This unique program is taking off nationwide, as more people recognize that being present isn’t just good Zen advice, it’s good medical and mental health advice, as well. YogaCity NYC’s Sharon Watts sat down with Whitney to learn more.
Sharon Watts: You have been part of this program development from the beginning, and will be helping national network partners to develop yoga for Parkinson’s classes at their sites. What is your background, and what is your basic approach?
Whitney Chapman: I have always had an affinity for working with special needs populations. I can’t teach to a disease, but I can teach to a person living with it. While I have an understanding of what is happening physiologically in the body, my aim is to use the principles and practice of yoga to help people become more comfortable within their own bodies—to understand the experience of what may be happening, and to be present with, and accepting of, what is.
SW: Is there one basic premise that you always teach from?
WC: I always ask “How are we today?” Yoga teaches everyone how to be present in the moment. That gives them permission to just be how they are, now.
SW: What are some symptoms that you address with them?
WC: At the start of class, we have a public “check-in,” where they say their names and describe how they feel. This gets them to exercise vocal projection, which is good, because the disease takes over the vocal chords and causes them to speak very quietly without realizing it.
I also help them to differentiate between what may be a tremor, or simply part of the aging process. Their ability to recreate a position might include a delay due to a triggered tremor or a medication kicking in.
When freezing occurs—a temporary, involuntary inability to move—it is usually in the transition between poses. I allow the student time and, within a few moments, they are able to respond. Occasionally, with their permission, I will assist the movement of their arm or body, but often just the stimulation of touch is all that’s needed.
Facial masking is the inability to express something like a smile, without realizing it. So we do the lion's pose, with roaring sounds, facial exercises like smiling and frowning, and we talk and laugh at times during class. I have learned to see more expression in their eyes, rather than relying on the subtle shifts that we normally see in students’ faces to read how they are doing.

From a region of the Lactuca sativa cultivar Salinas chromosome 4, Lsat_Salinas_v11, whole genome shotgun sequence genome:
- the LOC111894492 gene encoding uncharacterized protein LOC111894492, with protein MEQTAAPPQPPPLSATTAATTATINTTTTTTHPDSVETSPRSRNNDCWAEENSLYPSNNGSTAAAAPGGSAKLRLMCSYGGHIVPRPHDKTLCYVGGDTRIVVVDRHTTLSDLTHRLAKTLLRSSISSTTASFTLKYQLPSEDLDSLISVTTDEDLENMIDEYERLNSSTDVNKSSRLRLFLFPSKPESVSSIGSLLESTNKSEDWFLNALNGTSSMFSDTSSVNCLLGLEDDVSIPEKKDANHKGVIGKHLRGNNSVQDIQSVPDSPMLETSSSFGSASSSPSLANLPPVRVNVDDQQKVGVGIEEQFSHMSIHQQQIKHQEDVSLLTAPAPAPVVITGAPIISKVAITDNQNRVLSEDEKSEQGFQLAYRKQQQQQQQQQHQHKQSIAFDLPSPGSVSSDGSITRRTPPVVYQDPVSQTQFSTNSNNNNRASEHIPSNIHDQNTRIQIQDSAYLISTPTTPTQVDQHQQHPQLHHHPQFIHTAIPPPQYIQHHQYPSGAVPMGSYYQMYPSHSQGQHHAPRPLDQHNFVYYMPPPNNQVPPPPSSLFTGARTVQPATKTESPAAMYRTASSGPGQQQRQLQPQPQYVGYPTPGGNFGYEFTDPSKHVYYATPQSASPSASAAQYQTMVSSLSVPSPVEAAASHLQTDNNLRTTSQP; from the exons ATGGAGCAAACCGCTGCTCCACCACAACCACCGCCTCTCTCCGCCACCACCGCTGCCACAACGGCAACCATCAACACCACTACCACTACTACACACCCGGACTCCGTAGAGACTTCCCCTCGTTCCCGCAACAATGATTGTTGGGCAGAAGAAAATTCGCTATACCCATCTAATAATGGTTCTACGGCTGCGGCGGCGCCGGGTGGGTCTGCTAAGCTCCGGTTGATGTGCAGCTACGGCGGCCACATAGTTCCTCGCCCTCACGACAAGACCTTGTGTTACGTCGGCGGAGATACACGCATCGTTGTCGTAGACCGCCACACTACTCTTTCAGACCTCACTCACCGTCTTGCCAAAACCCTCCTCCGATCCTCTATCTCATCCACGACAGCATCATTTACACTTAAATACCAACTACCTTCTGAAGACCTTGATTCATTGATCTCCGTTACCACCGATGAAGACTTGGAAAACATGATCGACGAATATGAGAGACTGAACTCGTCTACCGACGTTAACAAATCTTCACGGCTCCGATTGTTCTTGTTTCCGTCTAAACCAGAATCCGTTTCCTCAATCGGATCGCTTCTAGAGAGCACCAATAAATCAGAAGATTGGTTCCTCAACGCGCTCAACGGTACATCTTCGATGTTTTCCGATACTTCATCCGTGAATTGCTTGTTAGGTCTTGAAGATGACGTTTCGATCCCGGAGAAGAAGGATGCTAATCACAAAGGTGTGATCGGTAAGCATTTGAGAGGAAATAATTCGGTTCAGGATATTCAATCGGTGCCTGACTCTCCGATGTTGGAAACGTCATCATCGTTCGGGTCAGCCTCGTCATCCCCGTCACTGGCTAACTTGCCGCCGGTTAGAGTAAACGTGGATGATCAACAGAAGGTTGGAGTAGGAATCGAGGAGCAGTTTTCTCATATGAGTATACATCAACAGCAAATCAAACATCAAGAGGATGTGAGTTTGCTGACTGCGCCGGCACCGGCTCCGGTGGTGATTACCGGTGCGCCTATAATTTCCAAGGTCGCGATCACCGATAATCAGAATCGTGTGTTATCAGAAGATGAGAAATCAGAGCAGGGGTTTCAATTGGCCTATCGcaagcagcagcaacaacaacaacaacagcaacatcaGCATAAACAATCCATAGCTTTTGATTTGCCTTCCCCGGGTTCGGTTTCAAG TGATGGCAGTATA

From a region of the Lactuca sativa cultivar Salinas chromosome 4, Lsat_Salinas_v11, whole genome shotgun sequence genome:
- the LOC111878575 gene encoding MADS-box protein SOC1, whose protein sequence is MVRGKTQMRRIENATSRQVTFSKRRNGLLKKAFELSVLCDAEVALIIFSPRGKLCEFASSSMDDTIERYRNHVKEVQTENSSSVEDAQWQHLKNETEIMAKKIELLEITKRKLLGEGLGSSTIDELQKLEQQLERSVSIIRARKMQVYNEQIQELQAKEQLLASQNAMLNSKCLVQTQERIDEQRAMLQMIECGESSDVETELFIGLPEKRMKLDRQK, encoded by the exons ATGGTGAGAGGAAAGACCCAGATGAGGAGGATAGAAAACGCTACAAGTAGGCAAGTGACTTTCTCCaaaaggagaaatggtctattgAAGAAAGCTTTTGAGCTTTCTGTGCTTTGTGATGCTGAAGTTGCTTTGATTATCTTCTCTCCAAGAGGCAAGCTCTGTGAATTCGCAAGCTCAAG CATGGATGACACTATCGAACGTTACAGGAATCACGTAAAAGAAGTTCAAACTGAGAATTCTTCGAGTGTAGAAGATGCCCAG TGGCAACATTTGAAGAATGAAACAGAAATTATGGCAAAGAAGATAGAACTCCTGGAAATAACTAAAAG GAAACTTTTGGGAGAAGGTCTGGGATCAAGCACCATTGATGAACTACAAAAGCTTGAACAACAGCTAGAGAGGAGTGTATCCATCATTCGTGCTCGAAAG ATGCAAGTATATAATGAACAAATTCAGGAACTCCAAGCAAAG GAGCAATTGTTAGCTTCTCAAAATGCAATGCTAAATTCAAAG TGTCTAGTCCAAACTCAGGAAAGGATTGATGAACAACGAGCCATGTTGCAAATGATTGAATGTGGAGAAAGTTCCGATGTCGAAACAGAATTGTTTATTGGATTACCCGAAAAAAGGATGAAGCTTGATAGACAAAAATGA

SW: What other types of poses do you use?
WC: My classes use the whole breadth of yoga diversity, combining therapeutic yoga techniques, traditional asanas, chair variations, standing modifications, and floor work—all while breathing, of course! It is so important for them to learn how to get up and down from the floor. I use different strategies and reassure them not to be afraid if they are on the ground. It’s OK, it’s going to happen to all of us. I try to make it playful: “Just pretend you’re looking for something.”
SW: How else does this program benefit its participants?
WC: Parkinson’s patients often isolate themselves and fall into depression. Here, an incredible community is formed among them. Feelings, laughter, medical information—all is shared. No one looks at anyone else funny. Yet no one has exactly the same symptoms. A delicate balance of trust that we learn to navigate is built up. It is only natural to imagine one’s physical trajectory into the disease, so we talk about it, which brings us back to the importance of being in the present moment, and working with that.
Many people in my classes have never done yoga before, and they were not gym rats before they come. It’s wonderful to see them expanding and taking other classes that offer physical and communal activity.
SW: Clearly you have a gift of instilling trust and hope. How has this program that you were so instrumental in developing affected you?
WC: I personally feel such gratitude, because they have taught me so much more than I’ve taught them.
SW: How might another interested yoga instructor get involved?
Noting our success, the National Parkinson Foundation adapted our program nationally in its approach to include adaptive yoga in addressing Parkinson’s disease symptoms. Basically the premise is this: The more that people with Parkinson’s move, the better their chances of delaying the onset of symptoms.
—Sharon Watts; for more of Sharon's work, click here.